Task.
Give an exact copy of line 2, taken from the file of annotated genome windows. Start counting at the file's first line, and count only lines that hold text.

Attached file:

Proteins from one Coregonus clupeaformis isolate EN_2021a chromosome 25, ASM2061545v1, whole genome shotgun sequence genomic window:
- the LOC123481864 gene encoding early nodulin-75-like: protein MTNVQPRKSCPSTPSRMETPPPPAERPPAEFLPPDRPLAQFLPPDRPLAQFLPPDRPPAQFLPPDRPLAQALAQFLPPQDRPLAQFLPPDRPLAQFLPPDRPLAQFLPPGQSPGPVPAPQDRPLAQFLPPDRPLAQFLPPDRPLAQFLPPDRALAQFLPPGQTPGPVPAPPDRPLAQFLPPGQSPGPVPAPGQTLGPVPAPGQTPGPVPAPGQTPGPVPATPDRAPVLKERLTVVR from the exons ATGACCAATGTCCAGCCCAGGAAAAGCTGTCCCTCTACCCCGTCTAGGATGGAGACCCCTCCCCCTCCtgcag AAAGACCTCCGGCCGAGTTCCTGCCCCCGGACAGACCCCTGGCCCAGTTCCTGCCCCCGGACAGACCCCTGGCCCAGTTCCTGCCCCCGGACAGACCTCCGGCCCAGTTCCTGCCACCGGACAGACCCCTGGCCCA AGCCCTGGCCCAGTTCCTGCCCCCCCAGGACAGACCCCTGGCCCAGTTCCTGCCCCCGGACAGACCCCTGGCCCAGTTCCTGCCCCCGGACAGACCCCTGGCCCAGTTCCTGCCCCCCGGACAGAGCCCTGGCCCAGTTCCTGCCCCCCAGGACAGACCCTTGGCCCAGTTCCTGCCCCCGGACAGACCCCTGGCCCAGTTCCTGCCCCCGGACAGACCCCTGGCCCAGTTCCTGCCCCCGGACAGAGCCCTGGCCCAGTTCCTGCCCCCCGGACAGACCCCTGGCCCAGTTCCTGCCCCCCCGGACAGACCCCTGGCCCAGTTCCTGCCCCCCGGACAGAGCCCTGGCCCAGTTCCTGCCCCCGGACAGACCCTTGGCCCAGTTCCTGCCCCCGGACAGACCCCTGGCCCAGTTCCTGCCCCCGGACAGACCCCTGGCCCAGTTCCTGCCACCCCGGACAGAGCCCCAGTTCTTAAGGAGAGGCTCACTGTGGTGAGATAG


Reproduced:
- the LOC123481864 gene encoding early nodulin-75-like: protein MTNVQPRKSCPSTPSRMETPPPPAERPPAEFLPPDRPLAQFLPPDRPLAQFLPPDRPPAQFLPPDRPLAQALAQFLPPQDRPLAQFLPPDRPLAQFLPPDRPLAQFLPPGQSPGPVPAPQDRPLAQFLPPDRPLAQFLPPDRPLAQFLPPDRALAQFLPPGQTPGPVPAPPDRPLAQFLPPGQSPGPVPAPGQTLGPVPAPGQTPGPVPAPGQTPGPVPATPDRAPVLKERLTVVR from the exons ATGACCAATGTCCAGCCCAGGAAAAGCTGTCCCTCTACCCCGTCTAGGATGGAGACCCCTCCCCCTCCtgcag AAAGACCTCCGGCCGAGTTCCTGCCCCCGGACAGACCCCTGGCCCAGTTCCTGCCCCCGGACAGACCCCTGGCCCAGTTCCTGCCCCCGGACAGACCTCCGGCCCAGTTCCTGCCACCGGACAGACCCCTGGCCCA AGCCCTGGCCCAGTTCCTGCCCCCCCAGGACAGACCCCTGGCCCAGTTCCTGCCCCCGGACAGACCCCTGGCCCAGTTCCTGCCCCCGGACAGACCCCTGGCCCAGTTCCTGCCCCCCGGACAGAGCCCTGGCCCAGTTCCTGCCCCCCAGGACAGACCCTTGGCCCAGTTCCTGCCCCCGGACAGACCCCTGGCCCAGTTCCTGCCCCCGGACAGACCCCTGGCCCAGTTCCTGCCCCCGGACAGAGCCCTGGCCCAGTTCCTGCCCCCCGGACAGACCCCTGGCCCAGTTCCTGCCCCCCCGGACAGACCCCTGGCCCAGTTCCTGCCCCCCGGACAGAGCCCTGGCCCAGTTCCTGCCCCCGGACAGACCCTTGGCCCAGTTCCTGCCCCCGGACAGACCCCTGGCCCAGTTCCTGCCCCCGGACAGACCCCTGGCCCAGTTCCTGCCACCCCGGACAGAGCCCCAGTTCTTAAGGAGAGGCTCACTGTGGTGAGATAG